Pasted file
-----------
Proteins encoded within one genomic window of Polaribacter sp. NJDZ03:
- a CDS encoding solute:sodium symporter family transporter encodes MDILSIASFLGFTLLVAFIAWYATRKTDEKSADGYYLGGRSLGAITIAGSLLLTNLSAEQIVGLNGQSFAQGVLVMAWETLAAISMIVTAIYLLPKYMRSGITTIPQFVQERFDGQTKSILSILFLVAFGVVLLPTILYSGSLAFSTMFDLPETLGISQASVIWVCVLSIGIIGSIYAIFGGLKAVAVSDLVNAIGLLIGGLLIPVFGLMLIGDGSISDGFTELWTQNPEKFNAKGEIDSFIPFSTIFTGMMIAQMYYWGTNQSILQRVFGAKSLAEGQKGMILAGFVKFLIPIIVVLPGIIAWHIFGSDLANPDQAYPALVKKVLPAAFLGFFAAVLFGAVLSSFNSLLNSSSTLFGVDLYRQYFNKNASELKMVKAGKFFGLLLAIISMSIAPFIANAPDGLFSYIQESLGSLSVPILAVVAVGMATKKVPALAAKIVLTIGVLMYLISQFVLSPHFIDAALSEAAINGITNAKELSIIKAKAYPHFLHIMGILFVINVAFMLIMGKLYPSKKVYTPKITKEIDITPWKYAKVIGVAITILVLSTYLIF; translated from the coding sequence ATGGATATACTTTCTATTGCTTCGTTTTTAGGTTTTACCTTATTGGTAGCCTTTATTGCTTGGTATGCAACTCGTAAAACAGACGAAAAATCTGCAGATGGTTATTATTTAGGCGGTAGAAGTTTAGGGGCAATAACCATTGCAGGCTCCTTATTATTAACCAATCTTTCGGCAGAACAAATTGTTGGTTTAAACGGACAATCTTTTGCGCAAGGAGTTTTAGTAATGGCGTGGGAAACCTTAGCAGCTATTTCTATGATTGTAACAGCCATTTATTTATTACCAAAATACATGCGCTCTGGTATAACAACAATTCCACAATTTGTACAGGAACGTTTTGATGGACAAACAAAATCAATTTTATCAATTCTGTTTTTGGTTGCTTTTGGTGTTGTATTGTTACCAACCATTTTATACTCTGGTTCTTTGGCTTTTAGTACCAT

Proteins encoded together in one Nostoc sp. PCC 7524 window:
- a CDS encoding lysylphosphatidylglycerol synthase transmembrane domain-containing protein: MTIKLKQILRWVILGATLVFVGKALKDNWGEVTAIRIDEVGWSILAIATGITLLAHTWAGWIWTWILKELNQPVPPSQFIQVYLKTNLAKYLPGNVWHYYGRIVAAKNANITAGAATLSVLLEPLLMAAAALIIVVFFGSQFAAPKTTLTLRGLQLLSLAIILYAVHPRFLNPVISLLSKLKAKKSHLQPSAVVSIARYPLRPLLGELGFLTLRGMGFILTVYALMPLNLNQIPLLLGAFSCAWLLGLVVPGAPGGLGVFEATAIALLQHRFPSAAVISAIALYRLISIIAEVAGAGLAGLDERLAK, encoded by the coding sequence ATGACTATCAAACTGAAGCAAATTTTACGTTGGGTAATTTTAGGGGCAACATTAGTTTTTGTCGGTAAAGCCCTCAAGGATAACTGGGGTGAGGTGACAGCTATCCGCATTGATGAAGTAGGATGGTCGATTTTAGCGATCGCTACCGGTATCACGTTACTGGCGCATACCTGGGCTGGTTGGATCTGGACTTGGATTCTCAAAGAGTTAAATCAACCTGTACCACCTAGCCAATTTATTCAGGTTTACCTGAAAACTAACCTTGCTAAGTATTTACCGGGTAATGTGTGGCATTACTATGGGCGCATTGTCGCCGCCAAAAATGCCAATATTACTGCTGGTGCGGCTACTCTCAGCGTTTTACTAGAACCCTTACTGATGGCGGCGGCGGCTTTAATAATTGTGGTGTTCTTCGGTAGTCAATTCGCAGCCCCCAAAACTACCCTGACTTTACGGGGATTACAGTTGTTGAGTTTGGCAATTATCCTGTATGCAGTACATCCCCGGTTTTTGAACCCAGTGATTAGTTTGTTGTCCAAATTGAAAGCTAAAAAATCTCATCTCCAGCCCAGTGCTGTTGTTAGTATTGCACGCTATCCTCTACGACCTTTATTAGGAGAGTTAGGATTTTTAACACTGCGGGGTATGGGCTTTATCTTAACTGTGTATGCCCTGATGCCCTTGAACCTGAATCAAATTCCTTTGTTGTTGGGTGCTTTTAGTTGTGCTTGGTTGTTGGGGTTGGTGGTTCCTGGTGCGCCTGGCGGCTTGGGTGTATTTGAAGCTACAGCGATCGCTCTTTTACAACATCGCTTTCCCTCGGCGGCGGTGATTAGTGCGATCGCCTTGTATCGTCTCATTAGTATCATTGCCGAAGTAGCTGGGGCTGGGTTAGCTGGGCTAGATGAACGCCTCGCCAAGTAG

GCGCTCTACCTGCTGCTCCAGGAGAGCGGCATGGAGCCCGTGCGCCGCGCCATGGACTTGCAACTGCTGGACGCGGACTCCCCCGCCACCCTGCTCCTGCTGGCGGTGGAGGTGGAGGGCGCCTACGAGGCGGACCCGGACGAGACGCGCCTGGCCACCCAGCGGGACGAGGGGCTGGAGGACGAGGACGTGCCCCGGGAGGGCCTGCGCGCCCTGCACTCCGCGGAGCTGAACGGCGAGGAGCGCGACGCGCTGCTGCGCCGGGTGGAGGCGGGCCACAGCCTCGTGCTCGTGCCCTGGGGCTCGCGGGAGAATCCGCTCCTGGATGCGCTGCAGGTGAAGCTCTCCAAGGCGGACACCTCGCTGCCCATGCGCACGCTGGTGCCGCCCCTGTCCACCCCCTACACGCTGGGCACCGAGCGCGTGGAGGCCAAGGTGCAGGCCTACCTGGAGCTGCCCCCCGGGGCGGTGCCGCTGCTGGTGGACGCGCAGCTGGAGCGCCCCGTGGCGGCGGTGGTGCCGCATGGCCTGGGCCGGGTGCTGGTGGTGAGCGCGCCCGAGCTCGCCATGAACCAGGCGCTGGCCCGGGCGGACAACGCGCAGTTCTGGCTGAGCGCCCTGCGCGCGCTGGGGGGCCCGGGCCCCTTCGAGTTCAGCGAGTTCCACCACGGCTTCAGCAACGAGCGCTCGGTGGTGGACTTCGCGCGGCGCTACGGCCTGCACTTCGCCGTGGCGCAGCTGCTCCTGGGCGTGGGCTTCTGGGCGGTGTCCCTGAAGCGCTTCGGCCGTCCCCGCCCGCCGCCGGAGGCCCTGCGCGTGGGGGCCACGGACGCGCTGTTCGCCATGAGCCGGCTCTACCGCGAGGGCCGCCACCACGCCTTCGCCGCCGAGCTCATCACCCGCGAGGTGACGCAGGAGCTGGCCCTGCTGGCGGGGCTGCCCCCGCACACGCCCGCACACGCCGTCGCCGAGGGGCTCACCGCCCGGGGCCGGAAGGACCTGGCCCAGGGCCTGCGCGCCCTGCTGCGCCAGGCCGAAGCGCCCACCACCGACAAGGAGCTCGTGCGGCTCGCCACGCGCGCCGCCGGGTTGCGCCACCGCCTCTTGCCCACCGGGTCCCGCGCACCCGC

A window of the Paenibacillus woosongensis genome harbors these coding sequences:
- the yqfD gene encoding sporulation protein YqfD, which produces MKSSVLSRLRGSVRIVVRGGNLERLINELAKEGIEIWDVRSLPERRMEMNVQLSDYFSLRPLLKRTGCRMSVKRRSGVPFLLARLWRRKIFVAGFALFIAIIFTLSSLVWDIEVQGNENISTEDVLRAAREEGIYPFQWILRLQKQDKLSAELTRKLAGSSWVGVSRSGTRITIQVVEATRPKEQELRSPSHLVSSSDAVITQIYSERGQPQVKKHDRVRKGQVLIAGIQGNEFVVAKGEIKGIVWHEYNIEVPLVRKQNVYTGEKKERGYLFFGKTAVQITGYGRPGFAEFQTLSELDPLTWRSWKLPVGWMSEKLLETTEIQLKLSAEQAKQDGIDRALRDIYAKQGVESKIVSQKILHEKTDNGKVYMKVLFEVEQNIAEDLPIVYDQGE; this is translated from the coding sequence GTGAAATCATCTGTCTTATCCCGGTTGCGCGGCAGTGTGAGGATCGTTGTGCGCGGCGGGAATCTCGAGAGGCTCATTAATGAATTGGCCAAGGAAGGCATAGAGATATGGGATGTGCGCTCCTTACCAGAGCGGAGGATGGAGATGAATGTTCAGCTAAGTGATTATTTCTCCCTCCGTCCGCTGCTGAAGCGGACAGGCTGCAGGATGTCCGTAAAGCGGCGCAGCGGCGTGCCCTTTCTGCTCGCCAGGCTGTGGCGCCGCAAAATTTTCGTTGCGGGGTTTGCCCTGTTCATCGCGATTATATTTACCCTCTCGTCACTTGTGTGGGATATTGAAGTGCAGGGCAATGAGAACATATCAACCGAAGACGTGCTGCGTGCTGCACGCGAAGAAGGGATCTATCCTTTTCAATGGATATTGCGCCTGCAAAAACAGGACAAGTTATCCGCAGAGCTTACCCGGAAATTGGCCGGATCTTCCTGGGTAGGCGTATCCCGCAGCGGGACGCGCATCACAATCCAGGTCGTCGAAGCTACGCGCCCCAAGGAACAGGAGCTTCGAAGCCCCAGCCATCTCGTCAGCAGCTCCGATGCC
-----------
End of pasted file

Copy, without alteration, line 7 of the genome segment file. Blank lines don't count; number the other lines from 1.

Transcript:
- the yqfD gene encoding sporulation protein YqfD, which produces MKSSVLSRLRGSVRIVVRGGNLERLINELAKEGIEIWDVRSLPERRMEMNVQLSDYFSLRPLLKRTGCRMSVKRRSGVPFLLARLWRRKIFVAGFALFIAIIFTLSSLVWDIEVQGNENISTEDVLRAAREEGIYPFQWILRLQKQDKLSAELTRKLAGSSWVGVSRSGTRITIQVVEATRPKEQELRSPSHLVSSSDAVITQIYSERGQPQVKKHDRVRKGQVLIAGIQGNEFVVAKGEIKGIVWHEYNIEVPLVRKQNVYTGEKKERGYLFFGKTAVQITGYGRPGFAEFQTLSELDPLTWRSWKLPVGWMSEKLLETTEIQLKLSAEQAKQDGIDRALRDIYAKQGVESKIVSQKILHEKTDNGKVYMKVLFEVEQNIAEDLPIVYDQGE; this is translated from the coding sequence GTGAAATCATCTGTCTTATCCCGGTTGCGCGGCAGTGTGAGGATCGTTGTGCGCGGCGGGAATCTCGAGAGGCTCATTAATGAATTGGCCAAGGAAGGCATAGAGATATGGGATGTGCGCTCCTTACCAGAGCGGAGGATGGAGATGAATGTTCAGCTAAGTGATTATTTCTCCCTCCGTCCGCTGCTGAAGCGGACAGGCTGCAGGATGTCCGTAAAGCGGCGCAGCGGCGTGCCCTTTCTGCTCGCCAGGCTGTGGCGCCGCAAAATTTTCGTTGCGGGGTTTGCCCTGTTCATCGCGATTATATTTACCCTCTCGTCACTTGTGTGGGATATTGAAGTGCAGGGCAATGAGAACATATCAACCGAAGACGTGCTGCGTGCTGCACGCGAAGAAGGGATCTATCCTTTTCAATGGATATTGCGCCTGCAAAAACAGGACAAGTTATCCGCAGAGCTTACCCGGAAATTGGCCGGATCTTCCTGGGTAGGCGTATCCCGCAGCGGGACGCGCATCACAATCCAGGTCGTCGAAGCTACGCGCCCCAAGGAACAGGAGCTTCGAAGCCCCAGCCATCTCGTCAGCAGCTCCGATGCC